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Poland did not actually engage in any actions that helped to bring about the Cold War. Instead, Poland helped bring about the Cold War simply by existing where it did, to the west of the Soviet Union.
Early in WWII, Poland had been divided between Germany and the Soviet Union at the time that those two nations still had a nonaggression pact between them. Poles, not surprisingly, wanted their independence back. It was ostensibly to protect Polish independence that British and French went to war with Germany.
At the end of WWII, however, the Yalta Conference gave Poland to the Soviet Union. It had new borders that moved it farther west, giving it more of what had been Germany. The Soviets were supposed to allow Poland to hold free elections. They did not and instead imposed a communist government on Poland. The Soviets felt that they needed to control Poland as a buffer zone to protect them against invasions from the west.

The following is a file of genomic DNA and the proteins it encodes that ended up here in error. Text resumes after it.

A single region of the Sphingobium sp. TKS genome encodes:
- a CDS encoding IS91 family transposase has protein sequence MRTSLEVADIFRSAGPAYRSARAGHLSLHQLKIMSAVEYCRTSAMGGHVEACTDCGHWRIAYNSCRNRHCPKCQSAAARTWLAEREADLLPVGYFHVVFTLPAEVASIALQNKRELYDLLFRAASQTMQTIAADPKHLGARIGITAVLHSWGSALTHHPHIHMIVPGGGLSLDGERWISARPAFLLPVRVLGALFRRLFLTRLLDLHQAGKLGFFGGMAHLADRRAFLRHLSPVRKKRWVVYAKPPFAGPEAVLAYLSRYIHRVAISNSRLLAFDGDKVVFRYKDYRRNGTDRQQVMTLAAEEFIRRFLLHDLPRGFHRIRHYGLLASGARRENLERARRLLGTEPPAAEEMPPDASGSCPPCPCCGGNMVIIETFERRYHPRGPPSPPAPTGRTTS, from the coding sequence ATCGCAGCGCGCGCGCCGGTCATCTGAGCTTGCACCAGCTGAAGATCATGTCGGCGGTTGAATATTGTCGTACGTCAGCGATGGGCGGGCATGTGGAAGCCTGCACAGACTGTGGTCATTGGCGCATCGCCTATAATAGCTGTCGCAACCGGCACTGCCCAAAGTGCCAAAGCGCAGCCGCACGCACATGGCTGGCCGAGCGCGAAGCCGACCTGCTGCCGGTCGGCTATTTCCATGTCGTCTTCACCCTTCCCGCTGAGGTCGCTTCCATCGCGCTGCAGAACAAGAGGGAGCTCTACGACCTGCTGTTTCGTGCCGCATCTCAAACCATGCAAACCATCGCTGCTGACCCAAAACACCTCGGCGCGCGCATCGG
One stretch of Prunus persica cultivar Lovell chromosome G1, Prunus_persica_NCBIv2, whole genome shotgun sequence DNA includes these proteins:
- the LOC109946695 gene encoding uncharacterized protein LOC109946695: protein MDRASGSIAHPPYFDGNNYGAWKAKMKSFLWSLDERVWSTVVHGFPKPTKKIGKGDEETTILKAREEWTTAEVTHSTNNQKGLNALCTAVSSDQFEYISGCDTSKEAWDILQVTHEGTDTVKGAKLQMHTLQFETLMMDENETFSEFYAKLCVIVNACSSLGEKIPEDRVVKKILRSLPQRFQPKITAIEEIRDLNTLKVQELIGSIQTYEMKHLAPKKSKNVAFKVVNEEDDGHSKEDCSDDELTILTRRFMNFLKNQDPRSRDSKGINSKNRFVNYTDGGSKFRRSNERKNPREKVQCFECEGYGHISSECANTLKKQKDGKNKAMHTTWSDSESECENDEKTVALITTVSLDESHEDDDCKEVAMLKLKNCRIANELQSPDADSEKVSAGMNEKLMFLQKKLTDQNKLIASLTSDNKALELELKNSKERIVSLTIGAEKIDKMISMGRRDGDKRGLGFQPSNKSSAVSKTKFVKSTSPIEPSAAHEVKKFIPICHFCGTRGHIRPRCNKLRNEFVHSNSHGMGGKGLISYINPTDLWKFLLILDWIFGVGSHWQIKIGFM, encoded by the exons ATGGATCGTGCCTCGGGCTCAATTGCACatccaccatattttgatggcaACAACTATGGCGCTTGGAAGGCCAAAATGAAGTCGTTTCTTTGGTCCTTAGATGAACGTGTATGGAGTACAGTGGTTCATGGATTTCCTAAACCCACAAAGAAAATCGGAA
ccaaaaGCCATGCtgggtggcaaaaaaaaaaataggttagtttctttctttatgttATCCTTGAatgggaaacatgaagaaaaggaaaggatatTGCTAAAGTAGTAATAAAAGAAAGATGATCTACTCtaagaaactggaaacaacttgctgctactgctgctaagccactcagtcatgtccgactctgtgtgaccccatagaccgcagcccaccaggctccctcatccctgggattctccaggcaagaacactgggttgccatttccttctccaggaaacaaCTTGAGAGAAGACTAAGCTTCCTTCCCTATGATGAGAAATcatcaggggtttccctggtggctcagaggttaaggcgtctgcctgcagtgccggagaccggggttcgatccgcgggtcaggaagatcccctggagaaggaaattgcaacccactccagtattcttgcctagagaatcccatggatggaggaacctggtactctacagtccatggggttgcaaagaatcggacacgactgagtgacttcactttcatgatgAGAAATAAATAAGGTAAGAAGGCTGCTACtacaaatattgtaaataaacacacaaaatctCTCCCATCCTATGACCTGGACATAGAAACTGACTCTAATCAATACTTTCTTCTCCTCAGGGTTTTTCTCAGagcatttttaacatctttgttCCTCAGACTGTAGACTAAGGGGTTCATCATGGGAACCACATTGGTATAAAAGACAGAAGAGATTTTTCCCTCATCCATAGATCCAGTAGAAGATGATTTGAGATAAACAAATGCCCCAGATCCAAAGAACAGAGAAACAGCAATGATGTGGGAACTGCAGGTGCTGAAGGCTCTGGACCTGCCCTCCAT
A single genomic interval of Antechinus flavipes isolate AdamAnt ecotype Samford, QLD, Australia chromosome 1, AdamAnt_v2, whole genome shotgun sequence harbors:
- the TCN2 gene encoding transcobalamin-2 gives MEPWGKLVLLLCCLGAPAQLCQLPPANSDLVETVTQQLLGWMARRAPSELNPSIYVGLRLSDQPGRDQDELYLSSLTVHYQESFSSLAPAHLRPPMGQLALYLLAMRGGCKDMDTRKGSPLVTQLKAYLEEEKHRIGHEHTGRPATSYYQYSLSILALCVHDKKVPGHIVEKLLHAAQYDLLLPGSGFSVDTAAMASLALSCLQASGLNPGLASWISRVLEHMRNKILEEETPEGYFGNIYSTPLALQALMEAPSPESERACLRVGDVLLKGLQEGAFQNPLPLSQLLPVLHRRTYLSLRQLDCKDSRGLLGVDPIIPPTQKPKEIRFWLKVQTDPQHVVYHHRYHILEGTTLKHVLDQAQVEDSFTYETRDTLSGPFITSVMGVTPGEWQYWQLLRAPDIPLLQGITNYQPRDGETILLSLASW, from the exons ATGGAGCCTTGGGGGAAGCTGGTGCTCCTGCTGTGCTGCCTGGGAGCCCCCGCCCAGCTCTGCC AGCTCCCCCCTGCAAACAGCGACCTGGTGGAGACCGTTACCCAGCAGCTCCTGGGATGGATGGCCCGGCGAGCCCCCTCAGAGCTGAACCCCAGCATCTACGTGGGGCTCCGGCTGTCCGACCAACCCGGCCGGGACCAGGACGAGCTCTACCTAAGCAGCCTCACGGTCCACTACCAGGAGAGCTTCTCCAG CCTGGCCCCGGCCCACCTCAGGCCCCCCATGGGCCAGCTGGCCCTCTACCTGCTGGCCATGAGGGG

To the US and Britain, the Soviets’ actions in Poland showed that they wanted to expand their power and to dominate everything around them. This made the Western Allies very suspicious of the communists. This suspicion helped to bring about the start of the Cold War.
Thus, Poland did play a role in the start of the Cold War, but it was a passive role.
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